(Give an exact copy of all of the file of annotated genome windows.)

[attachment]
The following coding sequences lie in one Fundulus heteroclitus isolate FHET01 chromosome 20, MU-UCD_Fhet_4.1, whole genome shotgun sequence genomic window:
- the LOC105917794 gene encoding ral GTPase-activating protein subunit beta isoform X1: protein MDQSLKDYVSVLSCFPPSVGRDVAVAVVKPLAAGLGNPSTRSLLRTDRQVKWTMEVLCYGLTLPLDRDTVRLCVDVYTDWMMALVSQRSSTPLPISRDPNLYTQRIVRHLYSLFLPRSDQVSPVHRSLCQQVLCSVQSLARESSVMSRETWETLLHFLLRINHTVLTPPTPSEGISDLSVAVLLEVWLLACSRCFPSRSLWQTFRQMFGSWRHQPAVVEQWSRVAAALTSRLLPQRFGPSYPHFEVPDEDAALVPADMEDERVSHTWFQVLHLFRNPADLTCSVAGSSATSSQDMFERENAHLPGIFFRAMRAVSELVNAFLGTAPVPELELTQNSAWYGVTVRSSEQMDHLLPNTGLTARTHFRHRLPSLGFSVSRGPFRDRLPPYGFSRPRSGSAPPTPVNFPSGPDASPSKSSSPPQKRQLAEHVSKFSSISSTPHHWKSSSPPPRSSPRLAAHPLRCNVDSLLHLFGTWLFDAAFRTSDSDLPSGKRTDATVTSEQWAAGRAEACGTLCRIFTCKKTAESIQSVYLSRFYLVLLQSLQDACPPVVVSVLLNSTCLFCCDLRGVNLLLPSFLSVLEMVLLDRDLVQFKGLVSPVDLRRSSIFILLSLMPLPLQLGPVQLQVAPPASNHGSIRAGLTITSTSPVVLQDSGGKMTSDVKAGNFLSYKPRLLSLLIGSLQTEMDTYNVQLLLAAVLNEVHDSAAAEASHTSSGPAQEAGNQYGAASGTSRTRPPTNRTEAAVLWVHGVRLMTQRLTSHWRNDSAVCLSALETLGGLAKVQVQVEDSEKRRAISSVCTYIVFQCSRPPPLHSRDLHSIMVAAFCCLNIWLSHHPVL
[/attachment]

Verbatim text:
The following coding sequences lie in one Fundulus heteroclitus isolate FHET01 chromosome 20, MU-UCD_Fhet_4.1, whole genome shotgun sequence genomic window:
- the LOC105917794 gene encoding ral GTPase-activating protein subunit beta isoform X1: protein MDQSLKDYVSVLSCFPPSVGRDVAVAVVKPLAAGLGNPSTRSLLRTDRQVKWTMEVLCYGLTLPLDRDTVRLCVDVYTDWMMALVSQRSSTPLPISRDPNLYTQRIVRHLYSLFLPRSDQVSPVHRSLCQQVLCSVQSLARESSVMSRETWETLLHFLLRINHTVLTPPTPSEGISDLSVAVLLEVWLLACSRCFPSRSLWQTFRQMFGSWRHQPAVVEQWSRVAAALTSRLLPQRFGPSYPHFEVPDEDAALVPADMEDERVSHTWFQVLHLFRNPADLTCSVAGSSATSSQDMFERENAHLPGIFFRAMRAVSELVNAFLGTAPVPELELTQNSAWYGVTVRSSEQMDHLLPNTGLTARTHFRHRLPSLGFSVSRGPFRDRLPPYGFSRPRSGSAPPTPVNFPSGPDASPSKSSSPPQKRQLAEHVSKFSSISSTPHHWKSSSPPPRSSPRLAAHPLRCNVDSLLHLFGTWLFDAAFRTSDSDLPSGKRTDATVTSEQWAAGRAEACGTLCRIFTCKKTAESIQSVYLSRFYLVLLQSLQDACPPVVVSVLLNSTCLFCCDLRGVNLLLPSFLSVLEMVLLDRDLVQFKGLVSPVDLRRSSIFILLSLMPLPLQLGPVQLQVAPPASNHGSIRAGLTITSTSPVVLQDSGGKMTSDVKAGNFLSYKPRLLSLLIGSLQTEMDTYNVQLLLAAVLNEVHDSAAAEASHTSSGPAQEAGNQYGAASGTSRTRPPTNRTEAAVLWVHGVRLMTQRLTSHWRNDSAVCLSALETLGGLAKVQVQVEDSEKRRAISSVCTYIVFQCSRPPPLHSRDLHSIMVAAFCCLNIWLSHHPVL